Jazz great buried with pomp

Procession through Harlem precedes Hampton's burial

Sunday, September 8, 2002

— The remains of jazz great Lionel Hampton were carried Saturday in a white horse-drawn hearse through the streets of Harlem, with trumpeter Wynton Marsalis blowing a dirge to lead the funeral procession.

Hampton, the 94-year-old showman and bandleader, died Aug. 31 of heart failure. He had suffered two strokes in 1995 and had been in failing health in recent years.


AP Photo

Vet Harris drives a horse-drawn hearse as he leads a funeral procession for jazz musician Lionel Hampton on New York's Upper West Side. Several hundred people joined Saturday in the New Orleans-style street procession with music by Wynton Marsalis and the Gully Low Jazz Band.

Starting from the Cotton Club, once an icon of great music, hundreds of mourners walked in a procession to a service at the nearby Riverside Church.

President George W. Bush sent a letter of condolence, which was read by his father.

"His legacy of music, education and civic dedication will continue to inspire generations to come," the former president said, quoting his son. A condolence letter from former President Bill Clinton also was read at the service.

The service was presided over by the Rev. James Forbes, pastor of the church, who called Hampton "this 20th-century marvel of a man."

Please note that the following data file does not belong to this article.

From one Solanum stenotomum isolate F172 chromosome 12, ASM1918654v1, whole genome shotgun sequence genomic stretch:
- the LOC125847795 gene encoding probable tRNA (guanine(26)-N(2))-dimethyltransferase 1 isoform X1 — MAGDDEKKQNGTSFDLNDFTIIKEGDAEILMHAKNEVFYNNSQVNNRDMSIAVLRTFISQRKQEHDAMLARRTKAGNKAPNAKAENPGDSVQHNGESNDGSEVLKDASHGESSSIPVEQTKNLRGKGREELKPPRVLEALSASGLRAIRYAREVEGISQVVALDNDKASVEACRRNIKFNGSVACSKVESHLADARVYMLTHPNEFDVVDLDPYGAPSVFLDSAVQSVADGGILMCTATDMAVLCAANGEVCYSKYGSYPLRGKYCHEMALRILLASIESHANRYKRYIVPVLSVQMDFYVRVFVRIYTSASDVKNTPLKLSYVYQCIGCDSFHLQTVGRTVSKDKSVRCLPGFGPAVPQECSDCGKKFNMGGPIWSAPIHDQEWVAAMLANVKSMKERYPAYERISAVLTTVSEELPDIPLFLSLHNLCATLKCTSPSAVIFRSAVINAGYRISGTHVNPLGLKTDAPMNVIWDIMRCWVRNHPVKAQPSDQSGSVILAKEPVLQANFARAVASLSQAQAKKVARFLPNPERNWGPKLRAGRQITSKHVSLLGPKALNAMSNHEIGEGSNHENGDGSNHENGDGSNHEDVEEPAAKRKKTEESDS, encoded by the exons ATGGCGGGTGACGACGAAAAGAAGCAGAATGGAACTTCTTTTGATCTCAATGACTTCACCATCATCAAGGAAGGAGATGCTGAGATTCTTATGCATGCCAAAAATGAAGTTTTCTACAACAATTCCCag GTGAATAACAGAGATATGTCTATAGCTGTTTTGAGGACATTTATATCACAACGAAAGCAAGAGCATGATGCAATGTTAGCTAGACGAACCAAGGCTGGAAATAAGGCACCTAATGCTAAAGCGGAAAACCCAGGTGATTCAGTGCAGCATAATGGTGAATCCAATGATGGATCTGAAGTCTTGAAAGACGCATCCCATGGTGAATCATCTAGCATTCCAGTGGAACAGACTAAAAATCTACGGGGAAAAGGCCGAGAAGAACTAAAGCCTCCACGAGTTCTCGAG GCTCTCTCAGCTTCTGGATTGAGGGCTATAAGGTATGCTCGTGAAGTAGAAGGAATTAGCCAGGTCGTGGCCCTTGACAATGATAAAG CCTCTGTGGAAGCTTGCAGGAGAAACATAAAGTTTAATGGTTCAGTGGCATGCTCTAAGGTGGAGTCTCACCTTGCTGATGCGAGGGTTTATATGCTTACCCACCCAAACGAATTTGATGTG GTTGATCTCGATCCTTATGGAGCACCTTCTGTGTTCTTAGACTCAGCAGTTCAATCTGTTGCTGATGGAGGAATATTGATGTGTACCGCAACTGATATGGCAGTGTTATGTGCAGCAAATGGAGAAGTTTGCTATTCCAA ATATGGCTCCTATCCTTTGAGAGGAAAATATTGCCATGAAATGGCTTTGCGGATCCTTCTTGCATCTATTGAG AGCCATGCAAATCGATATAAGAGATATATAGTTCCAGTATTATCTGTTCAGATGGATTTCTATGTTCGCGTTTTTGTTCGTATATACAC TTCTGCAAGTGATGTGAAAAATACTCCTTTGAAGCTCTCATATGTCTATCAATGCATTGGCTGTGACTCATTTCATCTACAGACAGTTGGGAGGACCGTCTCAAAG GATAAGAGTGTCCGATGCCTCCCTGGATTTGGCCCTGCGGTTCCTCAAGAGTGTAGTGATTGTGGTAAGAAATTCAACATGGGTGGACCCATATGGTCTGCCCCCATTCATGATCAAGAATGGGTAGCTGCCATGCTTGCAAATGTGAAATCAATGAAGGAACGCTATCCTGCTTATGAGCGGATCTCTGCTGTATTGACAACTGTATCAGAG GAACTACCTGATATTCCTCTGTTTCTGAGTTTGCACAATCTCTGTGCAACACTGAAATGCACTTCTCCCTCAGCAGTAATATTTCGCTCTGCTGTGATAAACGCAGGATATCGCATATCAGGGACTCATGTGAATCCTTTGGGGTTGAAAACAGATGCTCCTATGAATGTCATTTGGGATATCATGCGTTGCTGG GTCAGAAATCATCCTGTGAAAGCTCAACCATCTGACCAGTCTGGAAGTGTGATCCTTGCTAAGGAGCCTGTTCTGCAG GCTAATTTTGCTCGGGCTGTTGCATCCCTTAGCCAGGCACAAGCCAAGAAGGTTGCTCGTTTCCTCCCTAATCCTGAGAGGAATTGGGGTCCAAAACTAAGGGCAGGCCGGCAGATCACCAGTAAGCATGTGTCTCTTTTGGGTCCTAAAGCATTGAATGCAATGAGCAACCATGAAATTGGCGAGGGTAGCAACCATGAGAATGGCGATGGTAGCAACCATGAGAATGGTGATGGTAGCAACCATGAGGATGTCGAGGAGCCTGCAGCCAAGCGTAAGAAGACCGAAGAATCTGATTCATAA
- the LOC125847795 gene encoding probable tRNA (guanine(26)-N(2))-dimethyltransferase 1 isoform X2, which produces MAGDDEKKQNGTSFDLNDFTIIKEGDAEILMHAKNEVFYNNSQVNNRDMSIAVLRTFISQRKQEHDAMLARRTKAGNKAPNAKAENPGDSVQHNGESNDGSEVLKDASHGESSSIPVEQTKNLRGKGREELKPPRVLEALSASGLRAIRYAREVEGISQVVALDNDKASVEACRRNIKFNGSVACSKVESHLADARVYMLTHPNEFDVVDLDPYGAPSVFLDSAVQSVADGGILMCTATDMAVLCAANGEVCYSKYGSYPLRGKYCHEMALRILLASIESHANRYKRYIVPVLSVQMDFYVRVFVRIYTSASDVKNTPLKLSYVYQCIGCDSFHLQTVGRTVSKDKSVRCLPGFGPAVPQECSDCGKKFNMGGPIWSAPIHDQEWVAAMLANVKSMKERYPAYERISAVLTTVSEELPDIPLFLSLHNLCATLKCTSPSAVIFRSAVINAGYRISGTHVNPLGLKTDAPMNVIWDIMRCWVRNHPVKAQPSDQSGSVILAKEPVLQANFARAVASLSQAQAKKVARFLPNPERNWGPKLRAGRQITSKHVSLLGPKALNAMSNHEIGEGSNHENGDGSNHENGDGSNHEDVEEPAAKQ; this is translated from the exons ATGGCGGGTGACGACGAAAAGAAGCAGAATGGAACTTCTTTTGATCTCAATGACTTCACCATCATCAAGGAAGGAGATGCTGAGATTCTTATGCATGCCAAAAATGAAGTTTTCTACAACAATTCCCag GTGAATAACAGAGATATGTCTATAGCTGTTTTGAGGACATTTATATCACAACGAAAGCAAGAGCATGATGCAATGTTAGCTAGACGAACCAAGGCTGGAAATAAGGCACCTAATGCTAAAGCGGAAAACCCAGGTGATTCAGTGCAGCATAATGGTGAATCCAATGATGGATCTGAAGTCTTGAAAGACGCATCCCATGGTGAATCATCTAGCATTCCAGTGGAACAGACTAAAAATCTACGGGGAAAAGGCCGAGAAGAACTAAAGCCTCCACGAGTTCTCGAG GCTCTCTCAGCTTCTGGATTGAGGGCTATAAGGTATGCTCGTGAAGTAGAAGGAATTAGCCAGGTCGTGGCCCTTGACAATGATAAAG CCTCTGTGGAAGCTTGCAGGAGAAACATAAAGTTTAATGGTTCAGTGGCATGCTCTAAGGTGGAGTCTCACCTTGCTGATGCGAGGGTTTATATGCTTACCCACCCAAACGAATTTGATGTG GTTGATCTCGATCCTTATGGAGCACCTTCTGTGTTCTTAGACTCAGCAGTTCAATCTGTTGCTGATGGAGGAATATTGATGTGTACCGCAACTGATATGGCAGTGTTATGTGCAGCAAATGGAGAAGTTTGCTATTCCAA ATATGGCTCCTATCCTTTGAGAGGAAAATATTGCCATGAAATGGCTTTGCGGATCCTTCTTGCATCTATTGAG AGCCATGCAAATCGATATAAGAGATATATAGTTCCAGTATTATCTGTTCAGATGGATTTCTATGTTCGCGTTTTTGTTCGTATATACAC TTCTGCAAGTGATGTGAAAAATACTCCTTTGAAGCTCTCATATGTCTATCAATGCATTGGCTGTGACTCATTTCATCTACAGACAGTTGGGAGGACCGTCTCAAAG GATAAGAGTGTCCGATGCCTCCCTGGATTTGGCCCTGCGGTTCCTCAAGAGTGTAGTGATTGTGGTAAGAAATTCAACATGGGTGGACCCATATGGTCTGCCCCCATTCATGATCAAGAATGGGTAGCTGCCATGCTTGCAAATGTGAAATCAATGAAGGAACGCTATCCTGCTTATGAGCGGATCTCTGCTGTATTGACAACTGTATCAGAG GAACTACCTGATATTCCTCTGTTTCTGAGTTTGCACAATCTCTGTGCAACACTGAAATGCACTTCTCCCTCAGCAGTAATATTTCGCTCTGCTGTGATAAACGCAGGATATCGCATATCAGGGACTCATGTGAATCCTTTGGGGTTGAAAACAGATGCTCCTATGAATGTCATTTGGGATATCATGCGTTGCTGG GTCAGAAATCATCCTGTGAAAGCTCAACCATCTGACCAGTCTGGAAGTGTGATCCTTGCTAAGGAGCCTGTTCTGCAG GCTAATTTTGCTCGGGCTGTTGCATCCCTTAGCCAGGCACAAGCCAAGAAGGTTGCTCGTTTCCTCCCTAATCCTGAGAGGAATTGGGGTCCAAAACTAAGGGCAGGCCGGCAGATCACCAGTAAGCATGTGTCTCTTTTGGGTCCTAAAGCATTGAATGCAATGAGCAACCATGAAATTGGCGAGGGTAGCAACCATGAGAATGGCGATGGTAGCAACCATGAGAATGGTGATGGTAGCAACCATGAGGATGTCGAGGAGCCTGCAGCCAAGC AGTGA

The Rev. Calvin Butts, pastor of the Abyssinian Baptist Church in Harlem, also spoke at the service, calling Hampton "an inspiration. He lived a long time. God gave him energy to continue his music for as long as he lived."

Bush remembered meeting Hampton when the former president was director of the Central Intelligence Agency in the 1970s. At the time, Bush said, morale at the spy agency was low.

"He loaded his band on a bus, they came to CIA headquarters and performed to an overflow crowd," Bush recalled.

After the service, Hampton was buried at Woodlawn Cemetery in the Bronx, near other greats of American music � Duke Ellington, Miles Davis, Coleman Hawkins and Irving Berlin.

"Yes, I love this man," Bush told the congregation, his voice cracking with emotion as he spoke, with Hampton's coffin nearby. "This incredibly gifted musician had an incredible knack for friendship."

Through a six-decade career, Hampton played with a who's who of jazz, from Benny Goodman to Louis Armstrong to Charlie Parker to Quincy Jones. His own band helped foster or showcase other jazz greats including Charlie Mingus, Dexter Gordon, Fats Navarro, Joe Williams and Dinah Washington.

He performed at the White House for presidents Truman, Eisenhower, Johnson, Nixon, Carter, Reagan, Bush and Clinton. When he played for Truman, his was the first black band ever to entertain in the White House, Hampton once said. In 1997 he received the Presidential Medal of Honor.